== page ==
Dr. Selmer looked thoughtful. "Well,' he said, 'I can't prevent you from going. I won't say I'm not disappointed.'
"Will you come along with us?'
Dr. Selmer shook his head. 'No, Leonard. That's my emergency ward down there, and I have to stay whether I like it or not.' He got up from the settee. 'I do feel disappointed, Leonard, but that doesn't mean I don't wish you luck.'
Dr. Petrie got up from his knees. Dr. Selmer gave him a small, rueful grin. 'I can't hold you back, Leonard. Maybe it's right that you should be the one to go. Someone has to get out of here and tell the people of this country what's happening. Now, if I were you, I'd get my lady out of here as quick as I could, and high-tail it for the city limits before dawn.'
Dr. Petrie checked his watch. It was already 11:47. 'Okay, Anton,' he said gently. 'But do me a favor, will you?'
'If you promise to keep on playing such a lousy game of golf in my dreams, I'll do you any favor you want.'
'Look after yourself. If they start burning the city, do your best to get out. When this is all over, I want you and me to meet up, and have ourselves a couple of drinks at the club, and drown the memory of this goddamned plague forever.'
Dr. Selmer scratched the back of his gingery neck. 'I think you've got yourself a deal there, Leonard.' The two men clasped hands for a long moment, and then Dr. Petrie took Adelaide by the arm, and led her out into the corridor. As he closed the door behind him, Dr. Selmer called out, 'Please, Leonard — take care.'
Dr. Petrie nodded, and closed the office door behind him for the last time.
They pushed their way along the crowded hospital corridors as quickly as they could. Adelaide kept a handkerchief over her nose and mouth, and Dr. Petrie steered her clear of obvious plague cases. There was a background of low muttering and whispering, occasionally interrupted by cries of pain or anguish. People sat and lay everywhere, huddled in comers too sick to move, or gradually dying on their trolleys. The stench of dead bodies was almost too much to bear.
Two patients, nearly dead themselves, watched with glazed eyes as a doctor, gasping and shuddering with his own plague, tried to inject them with painkilling drugs. In the night outside, the streets echoed with the never-ending wail of sirens.
They broke out of the hospital doors and into the warm, neon-lit hospital forecourt. The place was still cluttered with ambulances, but there was noticeably less activity than there had been before. Dr. Petrie's car was still at Margaret's. By now it had probably been stolen, commandeered or towed away. But there was a whole hospital car-park round the side of the building, and they were bound to find a car with its ignition keys left inside.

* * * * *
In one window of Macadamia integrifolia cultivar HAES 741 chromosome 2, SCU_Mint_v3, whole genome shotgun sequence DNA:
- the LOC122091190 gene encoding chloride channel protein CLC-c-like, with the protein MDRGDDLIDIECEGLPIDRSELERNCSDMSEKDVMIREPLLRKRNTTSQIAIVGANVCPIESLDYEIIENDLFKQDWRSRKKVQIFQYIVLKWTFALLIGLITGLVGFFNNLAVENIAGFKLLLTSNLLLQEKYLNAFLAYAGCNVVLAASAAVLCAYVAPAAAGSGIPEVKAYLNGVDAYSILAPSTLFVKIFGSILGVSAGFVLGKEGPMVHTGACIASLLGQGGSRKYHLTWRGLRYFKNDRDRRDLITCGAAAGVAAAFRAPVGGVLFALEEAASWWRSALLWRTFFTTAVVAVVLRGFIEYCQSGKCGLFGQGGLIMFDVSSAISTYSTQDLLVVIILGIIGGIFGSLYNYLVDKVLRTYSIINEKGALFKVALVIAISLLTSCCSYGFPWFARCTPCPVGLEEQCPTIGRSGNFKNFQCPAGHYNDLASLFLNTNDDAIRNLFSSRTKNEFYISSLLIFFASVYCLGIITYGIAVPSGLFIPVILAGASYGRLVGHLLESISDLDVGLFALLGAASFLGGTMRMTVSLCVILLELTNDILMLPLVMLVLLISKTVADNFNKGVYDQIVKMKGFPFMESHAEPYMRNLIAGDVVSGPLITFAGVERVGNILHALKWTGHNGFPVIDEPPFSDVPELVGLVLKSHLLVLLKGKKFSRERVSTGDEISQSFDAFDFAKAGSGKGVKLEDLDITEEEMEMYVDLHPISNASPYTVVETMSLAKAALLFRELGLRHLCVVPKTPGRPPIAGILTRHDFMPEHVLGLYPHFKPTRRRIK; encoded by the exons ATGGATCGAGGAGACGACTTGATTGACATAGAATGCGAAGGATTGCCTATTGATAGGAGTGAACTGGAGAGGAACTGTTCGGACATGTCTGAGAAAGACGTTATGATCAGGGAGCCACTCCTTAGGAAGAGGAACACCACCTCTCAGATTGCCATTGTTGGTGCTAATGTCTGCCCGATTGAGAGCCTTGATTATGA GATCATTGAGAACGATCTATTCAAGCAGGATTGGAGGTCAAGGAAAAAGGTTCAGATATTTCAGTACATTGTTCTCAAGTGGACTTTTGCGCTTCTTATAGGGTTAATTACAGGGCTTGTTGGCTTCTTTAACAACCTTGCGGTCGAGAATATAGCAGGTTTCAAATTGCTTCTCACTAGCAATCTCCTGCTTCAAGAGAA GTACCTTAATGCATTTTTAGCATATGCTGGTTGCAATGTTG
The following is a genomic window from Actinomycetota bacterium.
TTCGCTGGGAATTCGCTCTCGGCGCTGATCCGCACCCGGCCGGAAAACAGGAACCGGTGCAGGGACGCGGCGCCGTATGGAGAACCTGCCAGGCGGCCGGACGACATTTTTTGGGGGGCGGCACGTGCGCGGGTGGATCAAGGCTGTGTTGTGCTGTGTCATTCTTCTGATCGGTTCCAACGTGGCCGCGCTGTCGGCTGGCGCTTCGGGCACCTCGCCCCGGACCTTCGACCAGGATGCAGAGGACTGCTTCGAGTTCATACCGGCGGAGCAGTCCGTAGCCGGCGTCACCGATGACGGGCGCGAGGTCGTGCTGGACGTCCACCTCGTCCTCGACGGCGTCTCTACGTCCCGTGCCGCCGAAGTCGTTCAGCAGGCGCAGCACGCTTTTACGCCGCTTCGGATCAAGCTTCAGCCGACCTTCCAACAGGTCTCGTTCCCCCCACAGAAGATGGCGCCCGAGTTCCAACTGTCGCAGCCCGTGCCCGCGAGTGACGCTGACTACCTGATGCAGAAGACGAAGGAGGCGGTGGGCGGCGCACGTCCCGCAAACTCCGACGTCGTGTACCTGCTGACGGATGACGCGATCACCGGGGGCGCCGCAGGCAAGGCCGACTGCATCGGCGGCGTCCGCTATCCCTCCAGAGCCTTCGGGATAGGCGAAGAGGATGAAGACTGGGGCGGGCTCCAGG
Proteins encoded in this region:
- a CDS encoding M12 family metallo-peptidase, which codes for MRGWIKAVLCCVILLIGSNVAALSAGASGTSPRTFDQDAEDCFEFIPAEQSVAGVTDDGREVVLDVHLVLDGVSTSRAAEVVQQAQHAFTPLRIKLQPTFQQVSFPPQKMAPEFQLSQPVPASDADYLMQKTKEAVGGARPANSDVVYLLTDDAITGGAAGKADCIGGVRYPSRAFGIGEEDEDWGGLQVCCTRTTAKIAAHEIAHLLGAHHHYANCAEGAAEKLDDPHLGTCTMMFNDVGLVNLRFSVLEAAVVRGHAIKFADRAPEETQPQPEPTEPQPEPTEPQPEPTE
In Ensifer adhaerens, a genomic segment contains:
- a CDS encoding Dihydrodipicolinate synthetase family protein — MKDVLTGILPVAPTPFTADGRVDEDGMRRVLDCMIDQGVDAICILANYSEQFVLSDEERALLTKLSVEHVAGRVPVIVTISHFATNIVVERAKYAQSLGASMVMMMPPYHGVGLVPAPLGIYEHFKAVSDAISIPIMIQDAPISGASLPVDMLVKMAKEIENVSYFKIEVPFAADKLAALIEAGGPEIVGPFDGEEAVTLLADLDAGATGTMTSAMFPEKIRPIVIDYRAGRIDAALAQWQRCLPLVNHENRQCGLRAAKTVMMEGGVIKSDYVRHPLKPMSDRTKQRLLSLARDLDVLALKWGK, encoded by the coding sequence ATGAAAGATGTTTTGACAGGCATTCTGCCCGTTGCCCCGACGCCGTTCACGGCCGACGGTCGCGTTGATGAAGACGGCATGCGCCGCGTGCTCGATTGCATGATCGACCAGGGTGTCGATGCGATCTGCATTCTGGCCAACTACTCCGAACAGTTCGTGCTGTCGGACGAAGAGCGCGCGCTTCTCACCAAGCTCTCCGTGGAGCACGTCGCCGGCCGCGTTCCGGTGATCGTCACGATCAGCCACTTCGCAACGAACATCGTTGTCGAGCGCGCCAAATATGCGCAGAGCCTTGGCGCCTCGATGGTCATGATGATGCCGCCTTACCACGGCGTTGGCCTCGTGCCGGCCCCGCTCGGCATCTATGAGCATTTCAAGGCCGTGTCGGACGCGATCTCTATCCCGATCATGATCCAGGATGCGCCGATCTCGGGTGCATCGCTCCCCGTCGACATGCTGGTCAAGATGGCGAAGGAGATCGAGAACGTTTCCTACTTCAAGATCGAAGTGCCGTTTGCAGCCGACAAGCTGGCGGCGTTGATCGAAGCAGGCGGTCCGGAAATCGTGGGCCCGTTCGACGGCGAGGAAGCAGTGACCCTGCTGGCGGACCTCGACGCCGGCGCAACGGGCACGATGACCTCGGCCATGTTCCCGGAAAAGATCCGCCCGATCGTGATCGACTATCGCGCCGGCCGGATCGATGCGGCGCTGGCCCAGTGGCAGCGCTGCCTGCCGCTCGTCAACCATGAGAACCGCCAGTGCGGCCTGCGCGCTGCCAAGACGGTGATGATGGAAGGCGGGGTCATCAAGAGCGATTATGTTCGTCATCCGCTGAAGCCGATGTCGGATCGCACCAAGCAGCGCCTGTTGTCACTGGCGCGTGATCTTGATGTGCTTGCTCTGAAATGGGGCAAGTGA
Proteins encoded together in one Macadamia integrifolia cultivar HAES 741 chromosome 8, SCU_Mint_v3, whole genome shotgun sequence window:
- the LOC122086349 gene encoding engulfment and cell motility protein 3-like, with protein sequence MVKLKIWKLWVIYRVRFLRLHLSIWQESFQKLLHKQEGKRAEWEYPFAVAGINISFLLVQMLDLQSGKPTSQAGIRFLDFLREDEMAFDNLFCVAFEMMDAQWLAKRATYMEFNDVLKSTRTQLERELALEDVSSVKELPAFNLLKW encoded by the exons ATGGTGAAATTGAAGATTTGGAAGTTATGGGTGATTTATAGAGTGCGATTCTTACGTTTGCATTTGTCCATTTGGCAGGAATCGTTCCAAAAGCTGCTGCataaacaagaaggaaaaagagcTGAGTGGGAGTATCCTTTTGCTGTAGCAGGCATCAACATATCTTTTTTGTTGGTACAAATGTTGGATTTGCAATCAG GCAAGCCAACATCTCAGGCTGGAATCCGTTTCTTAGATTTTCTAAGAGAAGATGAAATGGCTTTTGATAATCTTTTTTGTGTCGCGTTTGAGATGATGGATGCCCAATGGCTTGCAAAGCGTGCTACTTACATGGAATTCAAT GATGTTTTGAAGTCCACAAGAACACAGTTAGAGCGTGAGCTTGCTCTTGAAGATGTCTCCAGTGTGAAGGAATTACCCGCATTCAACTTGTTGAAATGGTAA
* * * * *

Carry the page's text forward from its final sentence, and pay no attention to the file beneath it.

Adelaide said, 'My God, it's gotten so much worse. Look — there's a couple of bodies over there, by the hospital entrance.'
Dr. Petrie took her arm. 'Don't worry about that. Let's just get the hell out.'
They half-ran, half-walked round to the side of the hospital. The car-park was dark, and shadowed from the street-lights by the fourteen-storey bulk of the hospital tower. Dr. Petrie said: "You take the first row of cars, I'll take the second. Try the driver's door, and see if it opens. If it does, check for keys.'
As swiftly and silently as they could, they went from one car to the other, trying the door-handles. By the time Dr. Petrie had tugged at his twelfth car, he was beginning to wonder if the staff of this particular hospital weren't security-conscious to a fault. Then Adelaide hissed, 'I've got one!'
She was opening the door of a bronze Gran Torino. Dr Petrie skirted around the back of the car that he had been trying to open, and crossed the space in between the rows of parked vehicles. The moment he stepped into the open, a rough voice shouted, 'Hold it right there, buddy!'
He froze, with his hands above his head. A stocky shadow disengaged itself from all the other shadows, and started to walk towards him. In a thin slanting beam of light from one of the hospital windows, Dr. Petrie saw a solid, middle-aged security guard, with a navy-blue uniform, a face as hard as a concrete post, and a revolver. 'I'm a doctor,' Petrie said.
The security guard came up close, and shone a torch in Dr. Petrie's face. 'Then how come you're trying to steal yourself a car?'
'Someone took mine. I have an emergency.'
'You got ID?'
'Sure. It's in my top pocket. Here — I'll get it out for you.'
'Don't you move a muscle.'
The security guard came forward, reached into Dr. Petrie's inside pocket, then tried to open the papers with one hand. As he did so, Dr. Petrie grabbed the man's gun wrist, and tried to twist the revolver out of his grasp. Forcing the guard's arm around in a circle, he jammed his leg behind the man's calf, and pushed him. The man fell backwards on to the tarmac, jarring his knee — but he still kept his grip on the gun.